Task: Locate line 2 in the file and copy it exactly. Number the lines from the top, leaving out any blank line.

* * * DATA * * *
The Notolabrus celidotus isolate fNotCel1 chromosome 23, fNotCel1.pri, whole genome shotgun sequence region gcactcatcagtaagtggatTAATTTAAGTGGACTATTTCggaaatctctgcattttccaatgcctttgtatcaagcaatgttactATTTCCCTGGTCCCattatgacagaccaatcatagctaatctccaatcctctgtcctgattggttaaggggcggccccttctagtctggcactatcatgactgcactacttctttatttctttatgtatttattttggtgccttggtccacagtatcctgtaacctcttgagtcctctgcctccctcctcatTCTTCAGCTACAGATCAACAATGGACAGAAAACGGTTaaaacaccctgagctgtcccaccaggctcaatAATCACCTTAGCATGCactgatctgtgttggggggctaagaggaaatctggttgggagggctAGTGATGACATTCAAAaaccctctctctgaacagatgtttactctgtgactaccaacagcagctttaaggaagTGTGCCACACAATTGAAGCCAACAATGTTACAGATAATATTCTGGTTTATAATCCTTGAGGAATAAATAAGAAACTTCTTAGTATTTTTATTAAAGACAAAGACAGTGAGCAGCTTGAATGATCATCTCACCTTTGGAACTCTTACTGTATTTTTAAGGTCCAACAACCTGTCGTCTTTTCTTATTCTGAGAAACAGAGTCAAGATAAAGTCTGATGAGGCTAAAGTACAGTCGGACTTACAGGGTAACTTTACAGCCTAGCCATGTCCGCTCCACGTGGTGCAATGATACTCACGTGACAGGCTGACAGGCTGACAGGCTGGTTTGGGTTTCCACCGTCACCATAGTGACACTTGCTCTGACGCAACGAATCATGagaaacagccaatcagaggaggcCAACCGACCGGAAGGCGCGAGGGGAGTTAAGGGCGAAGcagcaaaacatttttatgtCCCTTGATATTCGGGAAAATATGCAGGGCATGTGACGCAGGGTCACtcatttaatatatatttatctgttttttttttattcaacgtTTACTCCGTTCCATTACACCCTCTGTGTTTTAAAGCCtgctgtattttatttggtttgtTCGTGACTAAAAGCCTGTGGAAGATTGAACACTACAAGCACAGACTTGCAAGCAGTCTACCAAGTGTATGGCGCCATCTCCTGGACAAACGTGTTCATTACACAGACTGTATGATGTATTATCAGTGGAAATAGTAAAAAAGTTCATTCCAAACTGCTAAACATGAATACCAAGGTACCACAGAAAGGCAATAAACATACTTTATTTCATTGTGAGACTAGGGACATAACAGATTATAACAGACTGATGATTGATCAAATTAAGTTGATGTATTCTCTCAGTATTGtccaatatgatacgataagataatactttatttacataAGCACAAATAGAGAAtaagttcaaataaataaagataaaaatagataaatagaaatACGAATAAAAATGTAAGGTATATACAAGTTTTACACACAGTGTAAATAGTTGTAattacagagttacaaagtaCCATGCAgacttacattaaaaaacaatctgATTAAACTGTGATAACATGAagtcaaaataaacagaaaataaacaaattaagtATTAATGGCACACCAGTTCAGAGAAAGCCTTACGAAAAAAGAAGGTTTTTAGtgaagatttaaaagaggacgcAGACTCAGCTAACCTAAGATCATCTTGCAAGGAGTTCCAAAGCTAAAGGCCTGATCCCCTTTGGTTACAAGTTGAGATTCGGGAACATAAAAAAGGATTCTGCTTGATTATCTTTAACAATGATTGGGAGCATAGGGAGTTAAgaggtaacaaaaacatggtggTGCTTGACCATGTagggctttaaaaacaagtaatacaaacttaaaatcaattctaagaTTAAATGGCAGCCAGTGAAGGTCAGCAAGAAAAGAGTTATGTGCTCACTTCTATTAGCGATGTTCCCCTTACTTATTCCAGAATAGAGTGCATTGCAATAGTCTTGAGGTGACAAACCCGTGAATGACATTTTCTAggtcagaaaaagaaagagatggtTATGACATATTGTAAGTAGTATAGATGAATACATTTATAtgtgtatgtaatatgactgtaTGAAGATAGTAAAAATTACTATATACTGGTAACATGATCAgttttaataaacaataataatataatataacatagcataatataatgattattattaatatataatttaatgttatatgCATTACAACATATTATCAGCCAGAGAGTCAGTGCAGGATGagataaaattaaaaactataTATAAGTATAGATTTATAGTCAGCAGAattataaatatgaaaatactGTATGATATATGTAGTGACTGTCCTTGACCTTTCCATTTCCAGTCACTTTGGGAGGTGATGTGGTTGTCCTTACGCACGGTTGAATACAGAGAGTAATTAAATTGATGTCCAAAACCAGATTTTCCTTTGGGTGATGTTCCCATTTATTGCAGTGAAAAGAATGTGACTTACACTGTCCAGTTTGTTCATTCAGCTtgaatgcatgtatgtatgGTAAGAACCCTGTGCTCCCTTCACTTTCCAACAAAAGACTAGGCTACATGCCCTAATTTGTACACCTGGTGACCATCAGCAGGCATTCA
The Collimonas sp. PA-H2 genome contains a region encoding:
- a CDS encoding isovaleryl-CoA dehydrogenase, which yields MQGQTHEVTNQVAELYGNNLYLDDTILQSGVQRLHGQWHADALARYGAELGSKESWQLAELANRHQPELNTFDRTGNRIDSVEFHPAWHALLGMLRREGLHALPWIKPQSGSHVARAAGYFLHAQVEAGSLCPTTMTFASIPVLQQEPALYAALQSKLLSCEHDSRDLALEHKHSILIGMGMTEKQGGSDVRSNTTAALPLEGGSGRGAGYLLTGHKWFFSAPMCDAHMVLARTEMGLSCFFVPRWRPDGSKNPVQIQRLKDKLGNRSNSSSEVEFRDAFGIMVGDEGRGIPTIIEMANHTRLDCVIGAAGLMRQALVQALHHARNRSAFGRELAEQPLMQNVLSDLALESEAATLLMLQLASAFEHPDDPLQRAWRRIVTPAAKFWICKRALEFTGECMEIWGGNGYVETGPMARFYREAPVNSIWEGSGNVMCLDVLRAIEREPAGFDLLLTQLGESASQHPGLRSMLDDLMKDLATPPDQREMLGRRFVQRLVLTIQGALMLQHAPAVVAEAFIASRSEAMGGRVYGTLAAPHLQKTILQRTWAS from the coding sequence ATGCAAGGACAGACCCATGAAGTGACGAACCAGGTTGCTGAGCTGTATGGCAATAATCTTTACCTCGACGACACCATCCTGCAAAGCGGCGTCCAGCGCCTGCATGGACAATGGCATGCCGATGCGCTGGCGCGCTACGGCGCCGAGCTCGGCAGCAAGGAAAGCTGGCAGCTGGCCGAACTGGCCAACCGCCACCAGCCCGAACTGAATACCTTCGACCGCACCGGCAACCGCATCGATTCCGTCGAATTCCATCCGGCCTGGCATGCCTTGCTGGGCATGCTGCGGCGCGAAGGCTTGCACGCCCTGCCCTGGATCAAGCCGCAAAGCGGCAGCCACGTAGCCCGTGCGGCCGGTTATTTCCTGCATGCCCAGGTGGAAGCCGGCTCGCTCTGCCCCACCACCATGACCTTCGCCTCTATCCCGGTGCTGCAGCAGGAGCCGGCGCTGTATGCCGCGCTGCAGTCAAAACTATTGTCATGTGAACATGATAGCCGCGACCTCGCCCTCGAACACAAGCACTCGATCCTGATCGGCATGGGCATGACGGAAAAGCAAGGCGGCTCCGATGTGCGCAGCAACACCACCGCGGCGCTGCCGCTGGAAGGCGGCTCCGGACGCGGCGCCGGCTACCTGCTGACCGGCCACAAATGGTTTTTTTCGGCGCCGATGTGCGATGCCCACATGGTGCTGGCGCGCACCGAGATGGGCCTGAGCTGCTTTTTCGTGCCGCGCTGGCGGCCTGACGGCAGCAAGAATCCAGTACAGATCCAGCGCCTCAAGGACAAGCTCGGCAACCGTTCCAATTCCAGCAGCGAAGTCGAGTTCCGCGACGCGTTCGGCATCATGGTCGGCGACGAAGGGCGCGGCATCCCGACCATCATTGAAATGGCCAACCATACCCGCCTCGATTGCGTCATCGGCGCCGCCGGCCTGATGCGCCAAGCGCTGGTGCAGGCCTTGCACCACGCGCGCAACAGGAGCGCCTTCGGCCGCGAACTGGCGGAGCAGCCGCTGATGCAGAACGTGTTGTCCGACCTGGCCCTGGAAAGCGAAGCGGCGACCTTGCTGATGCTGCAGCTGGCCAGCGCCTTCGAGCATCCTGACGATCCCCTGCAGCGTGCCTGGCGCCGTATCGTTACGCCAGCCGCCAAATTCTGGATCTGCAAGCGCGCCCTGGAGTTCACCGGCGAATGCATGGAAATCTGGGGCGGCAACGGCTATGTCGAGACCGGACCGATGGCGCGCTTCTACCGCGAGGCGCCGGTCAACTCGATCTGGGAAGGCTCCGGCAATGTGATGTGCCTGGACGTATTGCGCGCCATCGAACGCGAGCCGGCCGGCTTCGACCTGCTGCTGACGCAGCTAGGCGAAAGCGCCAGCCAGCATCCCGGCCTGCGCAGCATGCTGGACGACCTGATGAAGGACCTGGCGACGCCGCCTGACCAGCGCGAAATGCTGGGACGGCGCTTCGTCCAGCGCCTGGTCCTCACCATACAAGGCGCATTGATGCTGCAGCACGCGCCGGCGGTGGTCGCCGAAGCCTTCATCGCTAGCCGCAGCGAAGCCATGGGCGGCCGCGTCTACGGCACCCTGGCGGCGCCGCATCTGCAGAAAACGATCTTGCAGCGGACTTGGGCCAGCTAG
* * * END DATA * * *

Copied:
The Collimonas sp. PA-H2 genome contains a region encoding: